Canada's largest city has a world-class problem with poverty, and yet we hope that maybe, just maybe, it will go away. Rest assured it's not. Far from an old-school approach to budgeting, we need leadership and new approaches to revenue generation unless we want to be paying for the growing costs of poverty for years to come.
The ongoing strikes at York University and the University of Toronto have prompted a variety of thoughtful and insightful examinations of the state of university education in Ontario. In particular, the conversation around the changing nature of academic work and the plight of contract faculty is essential to the future of our universities. Unfortunately, an incorrect -- and harmful -- idea has crept into some of the recent coverage: that the relatively good working conditions of full-timers are to blame for the frankly awful conditions of those working on contract.
The need for food support does not, however, stop with students under the age of 18. Post-secondary and recent university graduates are one of the fastest growing groups of food bank users across the province. With growing tuition rates, on campus living accommodations, and money for textbooks it's no surprise the wallets of students are being stretched to the limits.
A pronounced shift toward temporary gigs and unstable positions could become the new normal for this generation as demand
In Canada and Ontario we currently face many labour market challenges, including the rise of precarious work, growing numbers of migrant workers, cuts to employment insurance and cuts to job training programs for vulnerable workers. We hope the new Premier will situate Ontario as a leader among the provinces and territories and will address these challenges head-on.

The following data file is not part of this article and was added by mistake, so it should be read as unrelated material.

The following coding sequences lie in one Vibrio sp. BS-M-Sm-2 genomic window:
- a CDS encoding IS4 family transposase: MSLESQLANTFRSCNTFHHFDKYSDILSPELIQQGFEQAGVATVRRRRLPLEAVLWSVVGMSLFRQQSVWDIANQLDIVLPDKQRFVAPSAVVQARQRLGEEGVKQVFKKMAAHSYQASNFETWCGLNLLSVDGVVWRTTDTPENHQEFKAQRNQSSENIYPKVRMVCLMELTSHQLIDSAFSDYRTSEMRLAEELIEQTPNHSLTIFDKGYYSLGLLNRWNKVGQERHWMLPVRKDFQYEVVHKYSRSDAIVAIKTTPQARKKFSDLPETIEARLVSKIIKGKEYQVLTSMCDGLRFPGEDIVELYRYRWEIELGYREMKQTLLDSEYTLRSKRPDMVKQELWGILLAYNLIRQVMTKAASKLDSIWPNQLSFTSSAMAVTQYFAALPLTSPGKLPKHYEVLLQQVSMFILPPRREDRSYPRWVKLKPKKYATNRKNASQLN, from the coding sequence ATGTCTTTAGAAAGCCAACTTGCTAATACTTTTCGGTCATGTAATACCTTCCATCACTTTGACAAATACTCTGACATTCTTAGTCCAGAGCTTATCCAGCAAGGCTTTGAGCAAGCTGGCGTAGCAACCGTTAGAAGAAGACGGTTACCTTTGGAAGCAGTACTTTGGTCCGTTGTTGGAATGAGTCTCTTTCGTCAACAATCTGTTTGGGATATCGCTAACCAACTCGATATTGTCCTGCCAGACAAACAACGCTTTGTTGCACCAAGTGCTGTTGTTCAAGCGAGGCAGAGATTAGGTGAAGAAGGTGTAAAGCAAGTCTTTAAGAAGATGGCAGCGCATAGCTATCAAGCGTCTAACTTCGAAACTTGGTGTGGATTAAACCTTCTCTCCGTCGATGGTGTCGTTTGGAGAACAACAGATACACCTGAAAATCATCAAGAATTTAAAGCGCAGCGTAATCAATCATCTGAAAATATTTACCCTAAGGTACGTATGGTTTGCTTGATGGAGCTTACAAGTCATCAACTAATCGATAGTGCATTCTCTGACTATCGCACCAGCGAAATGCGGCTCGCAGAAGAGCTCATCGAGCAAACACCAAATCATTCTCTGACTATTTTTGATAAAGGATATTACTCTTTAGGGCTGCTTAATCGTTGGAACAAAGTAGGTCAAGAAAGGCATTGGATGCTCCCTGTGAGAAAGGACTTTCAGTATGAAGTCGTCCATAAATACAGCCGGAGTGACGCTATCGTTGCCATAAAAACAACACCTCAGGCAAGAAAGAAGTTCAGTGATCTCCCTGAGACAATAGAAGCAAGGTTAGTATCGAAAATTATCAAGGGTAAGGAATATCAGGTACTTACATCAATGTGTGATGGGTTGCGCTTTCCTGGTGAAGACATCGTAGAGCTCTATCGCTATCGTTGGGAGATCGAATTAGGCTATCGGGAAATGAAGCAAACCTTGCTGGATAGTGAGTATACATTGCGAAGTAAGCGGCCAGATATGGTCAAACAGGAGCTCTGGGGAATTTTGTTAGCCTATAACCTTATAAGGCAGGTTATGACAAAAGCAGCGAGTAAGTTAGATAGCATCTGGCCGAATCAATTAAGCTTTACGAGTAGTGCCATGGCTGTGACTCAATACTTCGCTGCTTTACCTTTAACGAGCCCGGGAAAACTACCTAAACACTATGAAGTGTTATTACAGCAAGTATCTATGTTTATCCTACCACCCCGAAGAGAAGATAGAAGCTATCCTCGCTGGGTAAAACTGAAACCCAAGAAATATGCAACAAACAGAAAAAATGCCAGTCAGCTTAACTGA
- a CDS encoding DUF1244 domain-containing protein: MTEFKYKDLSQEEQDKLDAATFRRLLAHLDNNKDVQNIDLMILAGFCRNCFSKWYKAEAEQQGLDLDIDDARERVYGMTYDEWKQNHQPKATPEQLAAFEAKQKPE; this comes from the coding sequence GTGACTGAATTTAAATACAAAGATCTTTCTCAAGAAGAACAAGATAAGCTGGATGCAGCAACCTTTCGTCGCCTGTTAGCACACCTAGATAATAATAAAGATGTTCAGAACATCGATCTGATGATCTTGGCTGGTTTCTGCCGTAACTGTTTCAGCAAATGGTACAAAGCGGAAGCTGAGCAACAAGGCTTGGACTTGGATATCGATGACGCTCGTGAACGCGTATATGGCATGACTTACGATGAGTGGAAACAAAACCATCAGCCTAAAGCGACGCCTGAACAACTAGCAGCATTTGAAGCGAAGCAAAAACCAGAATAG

Time and again, those of us barely scraping by on precarious appointments in the service industry are fed the same exhausted occupational rhetoric: "Prosperity in the 'new economy' requires flexibility and sacrifice on the part of the labour force." Translation -- welcome to the precarious labour trap.
it's the state of the current labour market that has triggered much of this Millennial stereotyping. We're often pegged as lazy, unwilling to commit to a stable, full-time job because it means forsaking our supposedly cherished sense of freedom and flexibility. But in reality, so many of us 20 and 30-somethings in Canada and elsewhere have had to struggle to find any job, let alone one that offers secure, full-time hours, pays decently or offers any sort of benefits; this "freedom" has not been chosen, but flung upon us unwittingly.
Unpaid internships are in the news again as a result of a groundbreaking study on precarious employment in Ontario. There are a number of factors that play into the decision to pay an intern (or not), of course. That said, greed is ultimately the common denominator that business leaders share when determining whether to create paid or unpaid internships.